Studying for the A+
October 30, 2013 6:08 AM   Subscribe

How can a computer novice study most effectively for A+ certification?

I keep asking computer questions. You are very helpful, and always solve my problem, but I am fed up with being so ignorant. Consequently I am now trying to educate myself about computers. I have decided to take the A+ tests as a way of giving myself an endpoint to shoot for, and a way of verifying that I am in fact no longer quite so ignorant.

I have three books. I am studying hardware now, and currently my method is to
  • Read the chapter dealing with a topic in each of my books
  • Watch the Professor Messer videos dealing with that topic
  • See what I have in my own computer, and try to understand why I have the part I do
  • Make flashcards for things that just have to be memorized, like which CPU goes with which socket and how many pins the different RAM sticks have
How did you study for the A+? Do you have other resources for me? Other books, other websites, another strategy for getting all this into my head for the first time? Do you think I can pass, with no practical experience and no grounding in CS other than this?
posted by pH Indicating Socks to Computers & Internet (6 answers total) 11 users marked this as a favorite
I used a dedicated A+ Study Guide, as the test has its own areas of concentration. Looks like you're doing the same thing. Drilling practice questions helped a great deal. I also built a number of pcs, and troubleshooted others, which also helped.
posted by not_that_epiphanius at 6:52 AM on October 30, 2013

The Michael Meyers book is excellent. I read it (and did the practice quizzes in which chapter) and the worked through the ExamCram book of practice questions. Anything I got wrong, I re-studied. Meyers also wrote the book on Network+, which was just as good.
posted by Sunburnt at 7:27 AM on October 30, 2013

Best answer: I passed the 700 series on August 31st, 2013. Some practical experience would help on the test, but most of the questions are going to come down to fact retention and memorization.

I did work as a help desk grunt for a couple of years before taking the test, but my test date was about six months after I left my job. I buckled down about a month before the test and studied hard, mostly using the Mike Meyer's All-in-One Guide.

My own advice is to regularly take practice tests and drill practice questions, as you are reading and going through your prep materials normally. Practice exams best simulate the questions you will face on the actual exam, and covers a variety of topics in a quick manner. I got a lot of questions wrong in the beginning on those practice sessions, and that's a good thing, because this showed me the holes in my knowledge. I would go back and review book sections in which I got the most questions incorrect on. Then test more, review more, etc.

The Meyer's book comes with a CD that contains about a few hundred questions. I believe they're divided into chapter review questions and a couple of times practice exams.
posted by FJT at 7:43 AM on October 30, 2013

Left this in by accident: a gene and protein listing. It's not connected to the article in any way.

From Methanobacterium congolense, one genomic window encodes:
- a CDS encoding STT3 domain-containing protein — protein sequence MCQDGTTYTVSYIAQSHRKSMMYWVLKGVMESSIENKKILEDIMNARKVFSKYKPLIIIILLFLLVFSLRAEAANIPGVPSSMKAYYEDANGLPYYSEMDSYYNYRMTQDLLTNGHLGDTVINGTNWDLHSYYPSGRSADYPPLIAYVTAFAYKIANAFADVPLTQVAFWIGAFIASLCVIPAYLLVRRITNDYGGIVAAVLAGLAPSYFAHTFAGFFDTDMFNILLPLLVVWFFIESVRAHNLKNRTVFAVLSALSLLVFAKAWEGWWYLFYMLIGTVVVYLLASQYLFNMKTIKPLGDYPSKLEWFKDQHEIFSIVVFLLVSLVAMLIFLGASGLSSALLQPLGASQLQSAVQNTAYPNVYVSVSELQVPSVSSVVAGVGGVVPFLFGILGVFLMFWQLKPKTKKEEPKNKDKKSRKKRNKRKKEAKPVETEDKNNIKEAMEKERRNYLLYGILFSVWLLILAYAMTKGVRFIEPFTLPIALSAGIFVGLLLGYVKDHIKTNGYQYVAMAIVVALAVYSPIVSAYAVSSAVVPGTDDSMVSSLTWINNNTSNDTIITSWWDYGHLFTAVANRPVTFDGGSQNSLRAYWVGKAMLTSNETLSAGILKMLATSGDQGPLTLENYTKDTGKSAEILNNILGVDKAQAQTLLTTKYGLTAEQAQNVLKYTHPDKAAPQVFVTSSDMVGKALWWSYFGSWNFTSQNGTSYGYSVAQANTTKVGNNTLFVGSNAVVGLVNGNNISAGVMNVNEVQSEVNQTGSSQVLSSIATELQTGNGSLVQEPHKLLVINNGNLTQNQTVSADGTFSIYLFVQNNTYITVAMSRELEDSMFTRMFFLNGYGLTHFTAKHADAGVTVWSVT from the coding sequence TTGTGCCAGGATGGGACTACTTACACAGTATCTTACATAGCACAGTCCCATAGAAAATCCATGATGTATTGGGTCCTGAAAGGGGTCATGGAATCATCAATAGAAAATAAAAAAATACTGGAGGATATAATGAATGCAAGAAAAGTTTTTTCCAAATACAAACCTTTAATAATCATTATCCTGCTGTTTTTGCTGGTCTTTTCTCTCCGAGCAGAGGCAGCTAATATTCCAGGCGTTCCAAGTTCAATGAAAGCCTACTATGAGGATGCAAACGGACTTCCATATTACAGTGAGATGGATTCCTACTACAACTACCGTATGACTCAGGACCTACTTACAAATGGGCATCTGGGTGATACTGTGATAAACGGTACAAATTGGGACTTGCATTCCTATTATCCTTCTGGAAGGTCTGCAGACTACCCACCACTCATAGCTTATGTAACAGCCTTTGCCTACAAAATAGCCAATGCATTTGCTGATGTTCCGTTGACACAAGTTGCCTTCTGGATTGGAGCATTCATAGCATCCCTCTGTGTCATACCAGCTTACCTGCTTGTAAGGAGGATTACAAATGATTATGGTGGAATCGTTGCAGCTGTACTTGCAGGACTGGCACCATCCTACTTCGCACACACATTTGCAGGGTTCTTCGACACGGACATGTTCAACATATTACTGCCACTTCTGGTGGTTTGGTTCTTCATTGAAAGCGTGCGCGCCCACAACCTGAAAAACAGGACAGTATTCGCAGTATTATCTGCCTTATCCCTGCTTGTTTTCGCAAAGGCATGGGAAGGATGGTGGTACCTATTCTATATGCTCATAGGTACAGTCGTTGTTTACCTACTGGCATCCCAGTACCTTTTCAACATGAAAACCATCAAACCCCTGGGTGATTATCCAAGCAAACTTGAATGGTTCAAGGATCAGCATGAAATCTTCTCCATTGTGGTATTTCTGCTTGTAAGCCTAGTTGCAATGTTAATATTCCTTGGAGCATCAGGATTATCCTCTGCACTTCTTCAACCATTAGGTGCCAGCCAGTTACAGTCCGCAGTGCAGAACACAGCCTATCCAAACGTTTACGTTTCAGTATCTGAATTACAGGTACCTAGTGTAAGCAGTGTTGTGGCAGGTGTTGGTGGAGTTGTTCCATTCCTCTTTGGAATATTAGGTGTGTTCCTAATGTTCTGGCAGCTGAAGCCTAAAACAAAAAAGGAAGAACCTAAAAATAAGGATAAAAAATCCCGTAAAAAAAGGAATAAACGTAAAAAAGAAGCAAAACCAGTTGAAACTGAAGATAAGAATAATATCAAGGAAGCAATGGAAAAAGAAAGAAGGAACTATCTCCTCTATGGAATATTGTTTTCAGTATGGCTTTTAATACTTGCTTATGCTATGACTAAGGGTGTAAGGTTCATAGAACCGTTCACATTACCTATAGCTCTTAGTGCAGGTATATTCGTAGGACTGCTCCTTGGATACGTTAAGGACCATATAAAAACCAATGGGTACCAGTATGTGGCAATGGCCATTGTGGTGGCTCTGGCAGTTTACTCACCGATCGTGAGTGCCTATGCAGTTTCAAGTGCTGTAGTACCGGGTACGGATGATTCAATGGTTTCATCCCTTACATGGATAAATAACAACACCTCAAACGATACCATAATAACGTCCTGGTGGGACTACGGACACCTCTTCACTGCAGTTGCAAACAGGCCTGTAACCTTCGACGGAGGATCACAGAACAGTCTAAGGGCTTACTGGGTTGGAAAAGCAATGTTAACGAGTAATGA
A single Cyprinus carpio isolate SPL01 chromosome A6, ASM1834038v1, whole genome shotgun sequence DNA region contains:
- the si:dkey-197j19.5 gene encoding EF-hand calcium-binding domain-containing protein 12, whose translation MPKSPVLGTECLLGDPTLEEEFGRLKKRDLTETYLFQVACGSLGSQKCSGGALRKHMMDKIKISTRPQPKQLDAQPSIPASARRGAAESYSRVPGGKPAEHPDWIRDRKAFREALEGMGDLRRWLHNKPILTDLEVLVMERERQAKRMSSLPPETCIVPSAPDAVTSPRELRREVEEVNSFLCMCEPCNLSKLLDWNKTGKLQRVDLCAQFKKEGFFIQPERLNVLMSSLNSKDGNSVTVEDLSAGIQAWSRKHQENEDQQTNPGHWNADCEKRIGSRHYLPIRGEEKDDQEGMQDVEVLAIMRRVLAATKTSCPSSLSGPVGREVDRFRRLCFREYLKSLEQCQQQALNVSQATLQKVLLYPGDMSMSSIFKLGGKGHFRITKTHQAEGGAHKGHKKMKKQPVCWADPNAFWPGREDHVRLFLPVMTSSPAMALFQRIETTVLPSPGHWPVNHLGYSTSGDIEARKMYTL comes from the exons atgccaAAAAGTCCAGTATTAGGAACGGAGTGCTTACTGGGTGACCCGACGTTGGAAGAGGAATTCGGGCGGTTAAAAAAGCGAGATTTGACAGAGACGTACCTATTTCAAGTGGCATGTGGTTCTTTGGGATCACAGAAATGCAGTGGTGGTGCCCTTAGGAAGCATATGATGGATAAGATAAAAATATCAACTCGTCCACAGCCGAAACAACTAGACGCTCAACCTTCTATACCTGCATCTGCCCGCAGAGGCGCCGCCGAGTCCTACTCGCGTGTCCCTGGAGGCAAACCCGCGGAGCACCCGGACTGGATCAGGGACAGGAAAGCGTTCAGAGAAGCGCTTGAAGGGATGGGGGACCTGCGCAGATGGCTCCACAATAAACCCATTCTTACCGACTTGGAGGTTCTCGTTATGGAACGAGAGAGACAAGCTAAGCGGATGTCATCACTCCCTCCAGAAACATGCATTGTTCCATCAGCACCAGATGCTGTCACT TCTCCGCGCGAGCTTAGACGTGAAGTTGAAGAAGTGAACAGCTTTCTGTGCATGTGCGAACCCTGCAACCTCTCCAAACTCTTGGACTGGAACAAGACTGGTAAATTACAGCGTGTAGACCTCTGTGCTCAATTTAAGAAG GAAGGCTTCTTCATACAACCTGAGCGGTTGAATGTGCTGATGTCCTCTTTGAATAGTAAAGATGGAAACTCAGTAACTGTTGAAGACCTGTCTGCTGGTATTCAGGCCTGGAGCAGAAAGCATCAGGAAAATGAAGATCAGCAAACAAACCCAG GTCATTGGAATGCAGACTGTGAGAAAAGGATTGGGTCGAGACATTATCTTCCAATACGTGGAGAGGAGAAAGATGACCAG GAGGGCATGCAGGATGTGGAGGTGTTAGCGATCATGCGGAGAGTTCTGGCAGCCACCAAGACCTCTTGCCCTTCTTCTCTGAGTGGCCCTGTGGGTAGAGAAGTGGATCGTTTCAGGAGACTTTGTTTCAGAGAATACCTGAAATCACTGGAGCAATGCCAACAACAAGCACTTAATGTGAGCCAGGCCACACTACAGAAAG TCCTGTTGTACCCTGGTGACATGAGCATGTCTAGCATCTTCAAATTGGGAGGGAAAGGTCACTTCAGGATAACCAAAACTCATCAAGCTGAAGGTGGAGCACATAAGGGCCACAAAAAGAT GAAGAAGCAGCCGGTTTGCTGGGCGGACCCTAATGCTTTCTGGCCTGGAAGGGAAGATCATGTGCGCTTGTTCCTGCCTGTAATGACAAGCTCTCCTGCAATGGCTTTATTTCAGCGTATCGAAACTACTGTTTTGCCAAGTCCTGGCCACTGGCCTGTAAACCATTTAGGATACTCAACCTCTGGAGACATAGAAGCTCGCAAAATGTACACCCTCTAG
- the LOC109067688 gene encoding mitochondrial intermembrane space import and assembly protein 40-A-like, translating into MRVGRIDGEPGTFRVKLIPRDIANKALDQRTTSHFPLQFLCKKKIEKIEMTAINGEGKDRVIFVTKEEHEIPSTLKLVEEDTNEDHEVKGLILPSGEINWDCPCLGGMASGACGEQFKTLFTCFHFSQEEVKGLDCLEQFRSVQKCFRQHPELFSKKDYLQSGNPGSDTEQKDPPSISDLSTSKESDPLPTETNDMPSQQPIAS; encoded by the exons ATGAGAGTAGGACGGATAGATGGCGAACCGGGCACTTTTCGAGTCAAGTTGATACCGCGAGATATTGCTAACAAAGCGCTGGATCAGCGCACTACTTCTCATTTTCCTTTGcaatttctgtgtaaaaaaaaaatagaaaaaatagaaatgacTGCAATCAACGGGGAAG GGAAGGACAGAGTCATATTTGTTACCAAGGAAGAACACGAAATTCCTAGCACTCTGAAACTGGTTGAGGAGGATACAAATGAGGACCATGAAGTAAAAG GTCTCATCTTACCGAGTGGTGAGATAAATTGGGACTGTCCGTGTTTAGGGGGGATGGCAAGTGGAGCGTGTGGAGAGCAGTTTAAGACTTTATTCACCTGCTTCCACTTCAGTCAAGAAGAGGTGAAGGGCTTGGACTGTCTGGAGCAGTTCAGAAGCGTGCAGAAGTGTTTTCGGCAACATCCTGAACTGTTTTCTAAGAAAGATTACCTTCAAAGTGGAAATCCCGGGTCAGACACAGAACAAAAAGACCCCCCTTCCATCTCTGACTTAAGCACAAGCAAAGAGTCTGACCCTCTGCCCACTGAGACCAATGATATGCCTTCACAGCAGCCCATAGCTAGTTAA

Yep, Myers book here as well. Just studied, also took a one semester hands on computer repair course at my local community college. This was 12 years ago though so the test has likely changed a lot.

I think you can pass as long as you are good at memorizing info.
posted by gregjunior at 12:45 PM on October 30, 2013

The A+ test is meant to measure the competence of someone who theoretically has 6 months experience as a PC technician. Being a novice with no experience means that you will have a rough time passing the test, and if you do, it will be purely by memorization and of little practical use. Much of the information just isn't relevant for a computer user. Nobody needs to know how many pins anything has. (And I say this as a PC tech with 15+ years experience.) All you need to know is how to figure out what is compatible with what.

The most important thing about learning this stuff is developing a fairly rigorous internal procedure for solving problems. Finding the root cause of a problem is terribly difficult and mistake prone. Knowing the broader A+ basics, like data busses; how memory maps and locations work; and storage, input and output is very important. If you have the broader understanding of what connects to what and how they talk, that's all you really need to start figuring out problems. Beyond that, unless you are trying to get into the business, every problem will likely be different enough that any specific knowledge you have will just confuse you.

That said, I understand your plight. There are very few resources for the interested amateur. That upgrading and repairing PCs book was one I read cover to cover multiple times as a kid.
posted by gjc at 3:00 PM on October 30, 2013

I recommend getting hold of something much less inscrutable than a modern Windows box - an Arduino would be a reasonable choice - and learning how to make it do things. The blinking LED is the microcontroller equivalent of "hello, world"; start there.

Once you have a solid nuts-and-bolts understanding of how a relatively simple machine operates at a low level, it becomes much easier to see a PC and its various subsystems as a collection of outgrowths of and variants on those themes. Cultivating a gut feel for how these beasts work is much, much more important than knowing how many pins this year's crop of CPUs have.
posted by flabdablet at 4:20 PM on October 30, 2013 [1 favorite]

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